The Global Burden of Disease Study carried out in 2010 showed that more young and middle-aged adults are developing ‘non-communicable’ diseases such as cancer, fuelled by a rise in smoking, alcohol use and obesity (Cancer Research UK, 2012).  The above report brings the lifestyle and physical inactivity of teenagers and young adults into focus which also is the basic focus of this research study.

Onifade (2001) was convinced that many Nigerians today are living sedentary lives lacking in physical and vigorous activities. Abubakari and Bhopal (2008) reported that between 25-57% of all Nigerians are physically inactive. Additionally, two separate studies among young adults (15-49 years) in Nigeria showed 38% and 41% prevalence of physically inactivity (Alawode, 2012). Olubayo-Fatiregun, Ayodele, and Olorunisola (2014) held the view that Nigerian youths are becoming more inactive due to the introduction of high technology bringing about an increased use of video games, films and television, the decline of opportunities for games and physical activities in schools, and concerns for safety outside home, leading to youths finding themselves living sedentary lifestyles. They further stressed a steadily declining state of physical fitness, aerobic fitness, and participation in regular activity during the transition from secondary school age to high school adolescents as demonstrated mainly in early maturing females and overweight youths in Nigeria. Thus, Shehu et al (2013) acknowledges the increasing prevalence of obesity in Nigeria particularly in the Universities, with sedentary behaviour patterns and excessive fat in the diet identified as the factors that appeared to be most responsible.

An unhealthy lifestyle of poor feeding, physical inactivity and poor physical fitness and its associated health problems have substantial consequences to health care system in both developed and developing countries. For Nigeria, the impact of physical inactivity and poor physical fitness is an impending disaster for the health and medical society as well as the general economy in terms of increased medical bills and lost wages on the part of Nigerians when they fall ill with lifestyle-related diseases. Nigeria has a high youth population. Results from the  Nigeria Demographic and Health Survey in 2008 shows that 53.2% of Nigerians are below 5 years of age to 24 (National Population Commission and ICF Macro, 2009). Same survey results show that children aged 10-19 years accounts for up to 20.7% of the Nigerian population. High levels of physical inactivity have also been reported amongst teenagers (10-19) and youths (15-24) in Nigeria. Studying the level of knowledge or awareness of the influence of lifestyle on fitness promotion among secondary school students is the basic focus of this research study.

Statement of the Problem

Adolescence and youth are stages in one’s life where healthy eating and exercise do have immediate and lifelong implications. This is because developing sedentary habits and poor diet early in life where children or youths eat too much and poorly, lacks exercise and thus, are physically inactive and unfit can lead to obesity as well as other immediate and eventual health complications. Despite the above, Peyman (2014) reports that a shockingly high number of young people are overweight due to unhealthy lifestyles. Even among the highly educated Nigerians especially among the youths, obesity as an undesirable outcome of changing lifestyle and behaviours is fast becoming a health concern. According to Adesina (2012), there exists growing problem of adult obesity, which is reflected by an increase in youths overweight and obesity as studies indicate that percentage prevalence of obesity in youth ranges from 9%-40%.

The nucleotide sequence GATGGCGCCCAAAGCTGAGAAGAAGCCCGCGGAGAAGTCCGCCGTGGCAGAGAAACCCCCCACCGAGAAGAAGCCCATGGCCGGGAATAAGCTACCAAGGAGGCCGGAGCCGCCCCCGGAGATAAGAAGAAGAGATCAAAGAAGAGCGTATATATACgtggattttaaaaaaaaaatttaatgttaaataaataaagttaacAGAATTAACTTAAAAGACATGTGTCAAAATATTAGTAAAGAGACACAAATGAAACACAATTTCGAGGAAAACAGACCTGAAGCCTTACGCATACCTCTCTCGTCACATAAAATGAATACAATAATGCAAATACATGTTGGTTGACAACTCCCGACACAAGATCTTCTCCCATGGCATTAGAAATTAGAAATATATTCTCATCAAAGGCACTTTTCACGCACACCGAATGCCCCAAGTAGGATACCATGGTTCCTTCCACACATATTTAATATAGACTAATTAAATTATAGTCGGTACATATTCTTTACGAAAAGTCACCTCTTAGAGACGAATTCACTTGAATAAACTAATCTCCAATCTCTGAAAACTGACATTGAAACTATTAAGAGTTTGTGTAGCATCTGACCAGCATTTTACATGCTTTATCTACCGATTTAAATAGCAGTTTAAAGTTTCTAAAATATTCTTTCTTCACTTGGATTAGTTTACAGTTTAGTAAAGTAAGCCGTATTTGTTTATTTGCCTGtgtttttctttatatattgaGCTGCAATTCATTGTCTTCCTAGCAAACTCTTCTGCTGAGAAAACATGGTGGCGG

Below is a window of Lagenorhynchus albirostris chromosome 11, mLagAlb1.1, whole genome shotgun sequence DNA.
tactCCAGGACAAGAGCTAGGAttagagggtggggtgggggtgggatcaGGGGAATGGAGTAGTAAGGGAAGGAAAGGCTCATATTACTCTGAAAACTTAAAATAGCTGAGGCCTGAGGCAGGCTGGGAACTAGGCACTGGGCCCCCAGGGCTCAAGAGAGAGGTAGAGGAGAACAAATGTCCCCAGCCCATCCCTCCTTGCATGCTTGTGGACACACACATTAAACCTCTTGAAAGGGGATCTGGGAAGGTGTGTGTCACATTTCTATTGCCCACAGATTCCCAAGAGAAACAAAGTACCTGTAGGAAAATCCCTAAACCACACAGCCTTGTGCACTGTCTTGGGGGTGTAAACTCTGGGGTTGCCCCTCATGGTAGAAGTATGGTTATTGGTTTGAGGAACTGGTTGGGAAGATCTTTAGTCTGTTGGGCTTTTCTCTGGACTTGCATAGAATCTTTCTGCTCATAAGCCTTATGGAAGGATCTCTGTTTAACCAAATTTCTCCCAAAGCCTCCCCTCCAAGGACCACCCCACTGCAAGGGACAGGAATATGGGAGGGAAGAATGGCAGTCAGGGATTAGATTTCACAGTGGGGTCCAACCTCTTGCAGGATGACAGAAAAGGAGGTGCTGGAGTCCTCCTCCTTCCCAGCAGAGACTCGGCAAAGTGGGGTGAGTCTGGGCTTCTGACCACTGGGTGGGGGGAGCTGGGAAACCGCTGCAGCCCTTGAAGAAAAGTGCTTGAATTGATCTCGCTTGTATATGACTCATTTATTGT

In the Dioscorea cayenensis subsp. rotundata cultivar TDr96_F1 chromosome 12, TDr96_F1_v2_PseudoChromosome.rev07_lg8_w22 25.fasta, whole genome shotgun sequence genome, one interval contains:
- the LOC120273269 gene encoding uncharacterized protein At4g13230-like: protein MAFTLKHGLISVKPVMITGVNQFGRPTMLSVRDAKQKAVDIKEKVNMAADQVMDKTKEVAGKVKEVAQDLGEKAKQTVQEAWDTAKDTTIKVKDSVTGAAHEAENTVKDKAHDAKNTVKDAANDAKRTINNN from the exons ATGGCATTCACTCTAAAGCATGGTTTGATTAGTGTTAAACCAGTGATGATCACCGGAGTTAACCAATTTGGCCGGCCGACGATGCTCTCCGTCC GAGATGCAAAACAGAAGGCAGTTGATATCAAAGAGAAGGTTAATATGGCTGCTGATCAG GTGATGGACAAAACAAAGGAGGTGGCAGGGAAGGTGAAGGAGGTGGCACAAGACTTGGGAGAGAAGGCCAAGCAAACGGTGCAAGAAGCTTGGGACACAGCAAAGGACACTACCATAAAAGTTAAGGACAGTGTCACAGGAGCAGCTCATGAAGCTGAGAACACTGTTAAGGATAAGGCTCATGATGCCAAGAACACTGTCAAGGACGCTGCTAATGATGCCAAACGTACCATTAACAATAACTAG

The World Health Organisation (WHO) (2010a) reports that the burden of cardiovascular disease (CVD) and other chronic diseases is rising rapidly in Nigeria. Olayinka, Soyibo and Atinmo (2004) identifies the ongoing lifestyle changes of urbanization involving reduced physical activity and inappropriate diets as responsible for the rising trend of CVDs and other chronic diseases in Nigeria. Globally, WHO (2010b) identified physical inactivity as the fourth leading risk factor for global mortality (6% of deaths globally) while overweight and obesity are responsible for 5% of global mortality. Health enhancing physical activity is generally considered as any activity that benefits health and functional capacity, and it includes lifestyle, fitness, recreational, occupational and sports activities rather than just exercise alone (WHO, 2010b; Smith & Bird, 2004; Miilunpalo, 2001). The WHO (2010b) in its Global Recommendation on Physical Activity for Health recommends at least 60 minutes  of moderate-to-vigorous-intensity physical activity daily for children and young people aged 5–17 years old, while for adults aged 18–64 years at least 150 minutes of moderate-intensity aerobic physical activity throughout the week, or do at least 75 minutes of vigorous-intensity aerobic physical activity throughout the week, or an equivalent combination of moderate-and vigorous-intensity activity. These recommendations are applicable for all children and youth irrespective of gender, race, ethnicity, or income level. Despite the recommended levels of physical activity and the immediate and life-long health and wide-ranging implications of adolescence and teenage lifestyle and its physical activity component, a high level of physical inactivity has been reported among teenagers and young adults globally. In Nigeria, Oduwole et al (2012) reported low levels of physical activity for more than half of school-going adolescents with attendant rise in the prevalence of overweight (13.8%) and obesity (9.4%) in this age group. Odunaiya, Ayodele and Oguntibeju (2010) reported 38% prevalence of physically inactivity among young Nigerian adults aged 15 to 49 years. For the same age group of young Nigerian adults (15-49 years), Adegoke and Oyeyemi(2011) reported 41% prevalence of physically inactivity among this age group. As a result of such a low level of physical activity teenagers and youths are not being able to assert themselves physically and often resent any activity which demands a lot on physical activity.